You’d be shocked how often we speak to agencies we aren’t considering their margins when pricing. Start with your cost, work into your Delivery Margin and do it on a set cadence as time goes on. It’s essential to make sure your rate card is being set with your target Delivery Margin in mind, no matter what your pricing model looks like.

Not Considering Risk in their Pricing

This all comes down to your level of certainty in the scope of work. When you’re selling a product that is repeatable, templated, and fairly set in stone scope-wise, you can be much more confident and comfortable pricing on fixed fees and taking on risk in the engagement as a way to increase your upside and profitability.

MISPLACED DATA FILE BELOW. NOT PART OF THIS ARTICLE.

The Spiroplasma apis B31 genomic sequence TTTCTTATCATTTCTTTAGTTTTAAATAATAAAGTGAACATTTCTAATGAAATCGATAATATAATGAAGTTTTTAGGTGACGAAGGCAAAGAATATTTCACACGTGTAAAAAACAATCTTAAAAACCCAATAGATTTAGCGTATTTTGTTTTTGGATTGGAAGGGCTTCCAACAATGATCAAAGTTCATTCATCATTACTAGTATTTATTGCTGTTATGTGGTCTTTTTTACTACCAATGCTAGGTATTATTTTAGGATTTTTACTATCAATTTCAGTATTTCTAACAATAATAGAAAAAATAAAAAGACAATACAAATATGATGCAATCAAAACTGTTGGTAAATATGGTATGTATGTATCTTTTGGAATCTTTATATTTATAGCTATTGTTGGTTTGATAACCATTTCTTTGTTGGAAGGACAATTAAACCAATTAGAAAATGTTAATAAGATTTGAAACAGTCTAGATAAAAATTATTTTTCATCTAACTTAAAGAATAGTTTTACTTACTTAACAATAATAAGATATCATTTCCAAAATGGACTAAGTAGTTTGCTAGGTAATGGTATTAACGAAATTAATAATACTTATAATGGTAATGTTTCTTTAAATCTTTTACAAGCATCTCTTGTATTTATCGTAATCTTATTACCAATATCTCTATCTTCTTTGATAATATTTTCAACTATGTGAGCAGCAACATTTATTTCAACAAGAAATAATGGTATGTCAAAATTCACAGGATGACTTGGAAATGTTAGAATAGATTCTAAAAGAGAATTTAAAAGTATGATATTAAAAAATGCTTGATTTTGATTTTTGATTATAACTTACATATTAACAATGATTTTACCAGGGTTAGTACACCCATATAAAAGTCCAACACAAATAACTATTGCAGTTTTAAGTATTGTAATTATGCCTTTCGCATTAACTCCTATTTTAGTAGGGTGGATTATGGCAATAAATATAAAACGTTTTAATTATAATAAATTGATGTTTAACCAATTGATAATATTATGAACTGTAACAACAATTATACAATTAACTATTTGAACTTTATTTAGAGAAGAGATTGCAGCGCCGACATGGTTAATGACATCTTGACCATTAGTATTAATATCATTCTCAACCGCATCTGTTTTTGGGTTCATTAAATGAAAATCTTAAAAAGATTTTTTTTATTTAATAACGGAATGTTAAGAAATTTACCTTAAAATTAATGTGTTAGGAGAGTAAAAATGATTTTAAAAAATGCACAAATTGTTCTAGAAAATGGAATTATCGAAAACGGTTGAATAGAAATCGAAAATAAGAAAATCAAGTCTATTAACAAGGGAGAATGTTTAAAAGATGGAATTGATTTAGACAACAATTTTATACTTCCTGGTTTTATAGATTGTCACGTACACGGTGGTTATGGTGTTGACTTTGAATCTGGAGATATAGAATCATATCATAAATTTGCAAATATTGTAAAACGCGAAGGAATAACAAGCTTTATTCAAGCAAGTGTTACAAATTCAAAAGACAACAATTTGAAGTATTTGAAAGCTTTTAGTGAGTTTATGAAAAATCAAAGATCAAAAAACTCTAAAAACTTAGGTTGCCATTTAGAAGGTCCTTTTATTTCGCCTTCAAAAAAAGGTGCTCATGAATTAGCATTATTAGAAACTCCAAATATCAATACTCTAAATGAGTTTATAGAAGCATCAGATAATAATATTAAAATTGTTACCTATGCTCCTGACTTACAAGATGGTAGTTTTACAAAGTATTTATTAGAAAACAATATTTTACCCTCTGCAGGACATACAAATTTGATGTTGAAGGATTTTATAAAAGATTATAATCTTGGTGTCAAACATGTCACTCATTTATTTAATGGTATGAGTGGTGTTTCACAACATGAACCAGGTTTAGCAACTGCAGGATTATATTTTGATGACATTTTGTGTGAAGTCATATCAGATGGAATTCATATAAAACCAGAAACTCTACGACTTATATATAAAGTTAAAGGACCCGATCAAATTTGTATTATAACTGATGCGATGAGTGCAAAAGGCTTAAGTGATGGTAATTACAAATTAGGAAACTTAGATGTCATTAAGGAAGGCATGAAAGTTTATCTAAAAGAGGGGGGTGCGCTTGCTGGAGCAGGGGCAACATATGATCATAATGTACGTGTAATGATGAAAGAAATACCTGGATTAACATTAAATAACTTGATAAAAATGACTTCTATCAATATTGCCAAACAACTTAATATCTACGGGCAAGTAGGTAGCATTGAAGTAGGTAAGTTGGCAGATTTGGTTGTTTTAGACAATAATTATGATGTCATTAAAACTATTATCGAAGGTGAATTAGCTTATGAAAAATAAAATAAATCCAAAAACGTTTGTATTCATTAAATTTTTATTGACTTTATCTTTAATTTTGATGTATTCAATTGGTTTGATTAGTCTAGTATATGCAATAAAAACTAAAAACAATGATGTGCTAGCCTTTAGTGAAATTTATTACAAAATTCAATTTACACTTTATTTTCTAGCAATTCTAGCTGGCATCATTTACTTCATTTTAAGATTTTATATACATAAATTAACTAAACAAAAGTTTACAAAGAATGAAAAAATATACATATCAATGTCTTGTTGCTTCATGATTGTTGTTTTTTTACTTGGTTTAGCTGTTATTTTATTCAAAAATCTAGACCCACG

On the other hand, when the scope is partially out of your control and the work you’re doing is complex, with plenty of risks to scope, then pricing on time helps you share that risk with your client.

Ensure you’re thinking about both value and risk when determining what to charge and how to charge for it.

Not Updating Rate Cards Enough

The baseline process should be a quarterly review of rate cards. However, a few events should also trigger a review of rate cards:

  • Material changes in team composition or team compensation. These affect the cost basis of the segments in your rate card, and those changes should be reconciled against your rates to ensure they are still setting you up for profitability.
  • Material differences in actual time spent relative to estimates, particularly for work that is priced on flat fees, project fees and relative fees.